Five greatest political songs from Bob Dylan

Dylan specialized in make art from politics.

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Infidels, released in 1983, was a pretty clear pronouncement that Dylan’s flirtations with Christianity were over. Faith didn’t vanish from his songwriting, but it took a back seat to his observations about love and life. And about politics, which he was largely turning away from at this point in his career. “Neighborhood Bully” was as overt a commentary on a particular geopolitical issue as Dylan had ever written.

“Well, the neighborhood bully, he’s just one man – His enemies say he’s on their land – They’ve got him outnumbered about a million to one – He’s got no place to escape to, no place to run – He’s the neighborhood bully.” Lou Reed would be a little more bombastic in his defense of Israel a few years later in “Good Evening Mr. Waldheim,” but Dylan is pretty obvious here.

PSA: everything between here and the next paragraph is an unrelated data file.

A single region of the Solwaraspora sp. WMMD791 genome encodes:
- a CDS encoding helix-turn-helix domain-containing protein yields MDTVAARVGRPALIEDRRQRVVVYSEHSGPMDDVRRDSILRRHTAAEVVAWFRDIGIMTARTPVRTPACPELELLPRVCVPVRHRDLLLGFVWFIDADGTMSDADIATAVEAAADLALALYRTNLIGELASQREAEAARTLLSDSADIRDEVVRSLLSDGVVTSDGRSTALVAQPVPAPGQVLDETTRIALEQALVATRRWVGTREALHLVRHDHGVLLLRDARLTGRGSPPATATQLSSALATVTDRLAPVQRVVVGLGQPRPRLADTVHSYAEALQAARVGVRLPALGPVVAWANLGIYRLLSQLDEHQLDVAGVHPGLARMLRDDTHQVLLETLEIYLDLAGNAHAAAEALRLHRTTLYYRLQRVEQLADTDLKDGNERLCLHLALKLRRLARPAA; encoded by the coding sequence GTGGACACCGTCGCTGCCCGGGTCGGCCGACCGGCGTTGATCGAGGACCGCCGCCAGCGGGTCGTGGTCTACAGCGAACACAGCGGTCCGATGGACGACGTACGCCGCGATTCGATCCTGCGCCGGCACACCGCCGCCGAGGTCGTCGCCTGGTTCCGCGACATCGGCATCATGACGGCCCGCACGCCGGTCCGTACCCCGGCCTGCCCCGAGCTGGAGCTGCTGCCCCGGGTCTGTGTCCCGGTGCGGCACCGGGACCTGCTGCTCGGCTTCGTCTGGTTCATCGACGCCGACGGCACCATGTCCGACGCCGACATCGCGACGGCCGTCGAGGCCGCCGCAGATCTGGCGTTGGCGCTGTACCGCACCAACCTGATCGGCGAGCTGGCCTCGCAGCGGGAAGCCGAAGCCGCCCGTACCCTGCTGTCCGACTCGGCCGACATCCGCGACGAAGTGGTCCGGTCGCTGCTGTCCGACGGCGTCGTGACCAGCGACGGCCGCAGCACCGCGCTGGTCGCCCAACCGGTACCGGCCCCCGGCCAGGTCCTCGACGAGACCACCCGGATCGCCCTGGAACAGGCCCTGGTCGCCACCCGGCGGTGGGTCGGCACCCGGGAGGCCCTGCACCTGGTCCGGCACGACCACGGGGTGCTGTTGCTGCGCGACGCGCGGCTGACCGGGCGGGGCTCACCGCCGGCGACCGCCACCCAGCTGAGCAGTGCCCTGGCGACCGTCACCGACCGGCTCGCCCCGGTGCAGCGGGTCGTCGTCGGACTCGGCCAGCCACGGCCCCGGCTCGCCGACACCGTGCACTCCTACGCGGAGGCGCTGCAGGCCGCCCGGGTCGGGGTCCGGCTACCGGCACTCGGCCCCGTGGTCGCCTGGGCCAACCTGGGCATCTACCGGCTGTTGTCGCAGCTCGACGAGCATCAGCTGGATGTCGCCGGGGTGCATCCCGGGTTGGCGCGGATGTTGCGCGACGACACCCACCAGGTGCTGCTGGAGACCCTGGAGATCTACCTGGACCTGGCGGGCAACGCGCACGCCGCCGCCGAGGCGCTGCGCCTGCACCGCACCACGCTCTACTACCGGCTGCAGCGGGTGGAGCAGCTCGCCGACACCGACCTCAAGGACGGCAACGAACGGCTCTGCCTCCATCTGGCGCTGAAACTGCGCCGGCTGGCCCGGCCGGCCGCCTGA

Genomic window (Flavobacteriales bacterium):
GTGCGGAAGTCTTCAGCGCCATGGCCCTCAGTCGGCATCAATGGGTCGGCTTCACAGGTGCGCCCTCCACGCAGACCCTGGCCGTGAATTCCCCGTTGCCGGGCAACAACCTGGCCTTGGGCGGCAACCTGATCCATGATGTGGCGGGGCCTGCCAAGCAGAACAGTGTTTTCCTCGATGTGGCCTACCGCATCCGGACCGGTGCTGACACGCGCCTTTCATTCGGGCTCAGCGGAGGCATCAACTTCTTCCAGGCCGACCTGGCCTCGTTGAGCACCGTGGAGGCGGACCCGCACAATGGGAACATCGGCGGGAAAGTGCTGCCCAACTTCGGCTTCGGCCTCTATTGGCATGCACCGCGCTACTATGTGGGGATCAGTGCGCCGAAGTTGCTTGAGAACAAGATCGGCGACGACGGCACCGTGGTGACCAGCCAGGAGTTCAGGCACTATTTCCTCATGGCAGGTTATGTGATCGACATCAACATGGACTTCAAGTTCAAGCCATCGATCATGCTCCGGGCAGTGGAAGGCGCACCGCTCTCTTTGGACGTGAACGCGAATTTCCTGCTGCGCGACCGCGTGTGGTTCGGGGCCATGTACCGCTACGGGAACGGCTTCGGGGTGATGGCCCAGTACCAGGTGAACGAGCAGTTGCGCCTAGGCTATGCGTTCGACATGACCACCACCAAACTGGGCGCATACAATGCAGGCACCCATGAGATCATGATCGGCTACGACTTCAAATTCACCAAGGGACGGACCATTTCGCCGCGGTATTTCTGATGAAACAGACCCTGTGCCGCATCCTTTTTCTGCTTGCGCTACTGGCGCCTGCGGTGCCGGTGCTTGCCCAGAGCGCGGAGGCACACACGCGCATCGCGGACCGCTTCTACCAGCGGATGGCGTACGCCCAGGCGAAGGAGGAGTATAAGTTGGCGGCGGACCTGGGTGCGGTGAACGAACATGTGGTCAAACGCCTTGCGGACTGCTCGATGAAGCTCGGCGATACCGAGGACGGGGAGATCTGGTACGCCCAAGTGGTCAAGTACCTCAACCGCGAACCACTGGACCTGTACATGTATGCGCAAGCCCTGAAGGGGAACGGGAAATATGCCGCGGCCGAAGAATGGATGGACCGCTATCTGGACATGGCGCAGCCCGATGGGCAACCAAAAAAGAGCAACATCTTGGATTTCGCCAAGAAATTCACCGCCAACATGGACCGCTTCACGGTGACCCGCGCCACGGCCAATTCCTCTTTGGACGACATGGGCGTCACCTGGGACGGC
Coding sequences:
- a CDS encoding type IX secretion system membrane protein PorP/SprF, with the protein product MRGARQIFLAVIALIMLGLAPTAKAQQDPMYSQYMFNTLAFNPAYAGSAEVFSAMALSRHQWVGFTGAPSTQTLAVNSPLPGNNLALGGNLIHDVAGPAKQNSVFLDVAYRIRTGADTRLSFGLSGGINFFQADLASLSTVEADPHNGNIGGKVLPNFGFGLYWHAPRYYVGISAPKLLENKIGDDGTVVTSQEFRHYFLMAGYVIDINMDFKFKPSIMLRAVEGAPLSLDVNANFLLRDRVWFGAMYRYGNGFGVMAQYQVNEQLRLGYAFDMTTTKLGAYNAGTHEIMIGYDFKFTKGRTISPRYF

Listening to it today is painful, regardless of which side of the current brutality you are on. It’s hard to hear “Well, he’s surrounded by pacifists who all want peace – They pray for it nightly that the bloodshed will cease – And they wouldn’t hurt a fly, to hurt one they would weep – They lay and wait for this bully to fall asleep” and not be forced to confront uncomfortable questions. Which is what makes for a great political song.


  • “Blowin’ in the Wind” (1963)
  • "The Times They are a-Changin'" (1964)
  • "Clean Cut Kid" (1985)
  • "Mother of Muses" (2020)

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